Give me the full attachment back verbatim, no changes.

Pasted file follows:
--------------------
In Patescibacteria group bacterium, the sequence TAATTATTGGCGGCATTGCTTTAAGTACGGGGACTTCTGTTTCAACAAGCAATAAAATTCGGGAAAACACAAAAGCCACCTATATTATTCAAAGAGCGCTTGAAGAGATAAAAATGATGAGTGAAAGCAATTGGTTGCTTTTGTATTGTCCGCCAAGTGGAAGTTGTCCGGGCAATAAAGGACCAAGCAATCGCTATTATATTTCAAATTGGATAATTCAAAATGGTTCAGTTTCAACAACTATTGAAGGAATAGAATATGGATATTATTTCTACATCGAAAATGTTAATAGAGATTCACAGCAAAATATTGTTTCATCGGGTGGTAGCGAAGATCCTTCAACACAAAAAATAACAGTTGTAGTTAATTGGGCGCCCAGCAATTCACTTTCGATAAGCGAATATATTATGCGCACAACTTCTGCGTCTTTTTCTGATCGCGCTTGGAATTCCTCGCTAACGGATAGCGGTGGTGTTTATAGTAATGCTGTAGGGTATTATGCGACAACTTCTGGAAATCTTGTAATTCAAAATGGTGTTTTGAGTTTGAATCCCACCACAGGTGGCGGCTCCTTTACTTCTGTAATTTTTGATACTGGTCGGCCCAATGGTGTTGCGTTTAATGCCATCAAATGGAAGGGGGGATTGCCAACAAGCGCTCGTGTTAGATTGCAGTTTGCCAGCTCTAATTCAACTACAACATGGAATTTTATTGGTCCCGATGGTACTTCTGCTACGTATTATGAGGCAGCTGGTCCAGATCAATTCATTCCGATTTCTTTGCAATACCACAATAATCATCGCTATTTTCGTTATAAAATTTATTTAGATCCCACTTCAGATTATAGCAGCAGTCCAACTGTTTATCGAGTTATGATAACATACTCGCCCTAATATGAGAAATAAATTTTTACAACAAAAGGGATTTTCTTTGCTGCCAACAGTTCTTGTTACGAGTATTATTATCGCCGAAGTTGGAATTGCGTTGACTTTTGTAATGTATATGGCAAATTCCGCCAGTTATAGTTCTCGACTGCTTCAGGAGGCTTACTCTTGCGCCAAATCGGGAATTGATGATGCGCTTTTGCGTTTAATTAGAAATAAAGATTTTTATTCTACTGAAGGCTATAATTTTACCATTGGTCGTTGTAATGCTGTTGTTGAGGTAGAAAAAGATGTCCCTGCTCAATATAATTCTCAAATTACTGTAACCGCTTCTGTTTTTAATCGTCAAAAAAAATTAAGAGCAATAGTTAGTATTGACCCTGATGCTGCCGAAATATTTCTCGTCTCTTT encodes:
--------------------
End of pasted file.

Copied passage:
In Patescibacteria group bacterium, the sequence TAATTATTGGCGGCATTGCTTTAAGTACGGGGACTTCTGTTTCAACAAGCAATAAAATTCGGGAAAACACAAAAGCCACCTATATTATTCAAAGAGCGCTTGAAGAGATAAAAATGATGAGTGAAAGCAATTGGTTGCTTTTGTATTGTCCGCCAAGTGGAAGTTGTCCGGGCAATAAAGGACCAAGCAATCGCTATTATATTTCAAATTGGATAATTCAAAATGGTTCAGTTTCAACAACTATTGAAGGAATAGAATATGGATATTATTTCTACATCGAAAATGTTAATAGAGATTCACAGCAAAATATTGTTTCATCGGGTGGTAGCGAAGATCCTTCAACACAAAAAATAACAGTTGTAGTTAATTGGGCGCCCAGCAATTCACTTTCGATAAGCGAATATATTATGCGCACAACTTCTGCGTCTTTTTCTGATCGCGCTTGGAATTCCTCGCTAACGGATAGCGGTGGTGTTTATAGTAATGCTGTAGGGTATTATGCGACAACTTCTGGAAATCTTGTAATTCAAAATGGTGTTTTGAGTTTGAATCCCACCACAGGTGGCGGCTCCTTTACTTCTGTAATTTTTGATACTGGTCGGCCCAATGGTGTTGCGTTTAATGCCATCAAATGGAAGGGGGGATTGCCAACAAGCGCTCGTGTTAGATTGCAGTTTGCCAGCTCTAATTCAACTACAACATGGAATTTTATTGGTCCCGATGGTACTTCTGCTACGTATTATGAGGCAGCTGGTCCAGATCAATTCATTCCGATTTCTTTGCAATACCACAATAATCATCGCTATTTTCGTTATAAAATTTATTTAGATCCCACTTCAGATTATAGCAGCAGTCCAACTGTTTATCGAGTTATGATAACATACTCGCCCTAATATGAGAAATAAATTTTTACAACAAAAGGGATTTTCTTTGCTGCCAACAGTTCTTGTTACGAGTATTATTATCGCCGAAGTTGGAATTGCGTTGACTTTTGTAATGTATATGGCAAATTCCGCCAGTTATAGTTCTCGACTGCTTCAGGAGGCTTACTCTTGCGCCAAATCGGGAATTGATGATGCGCTTTTGCGTTTAATTAGAAATAAAGATTTTTATTCTACTGAAGGCTATAATTTTACCATTGGTCGTTGTAATGCTGTTGTTGAGGTAGAAAAAGATGTCCCTGCTCAATATAATTCTCAAATTACTGTAACCGCTTCTGTTTTTAATCGTCAAAAAAAATTAAGAGCAATAGTTAGTATTGACCCTGATGCTGCCGAAATATTTCTCGTCTCTTT encodes: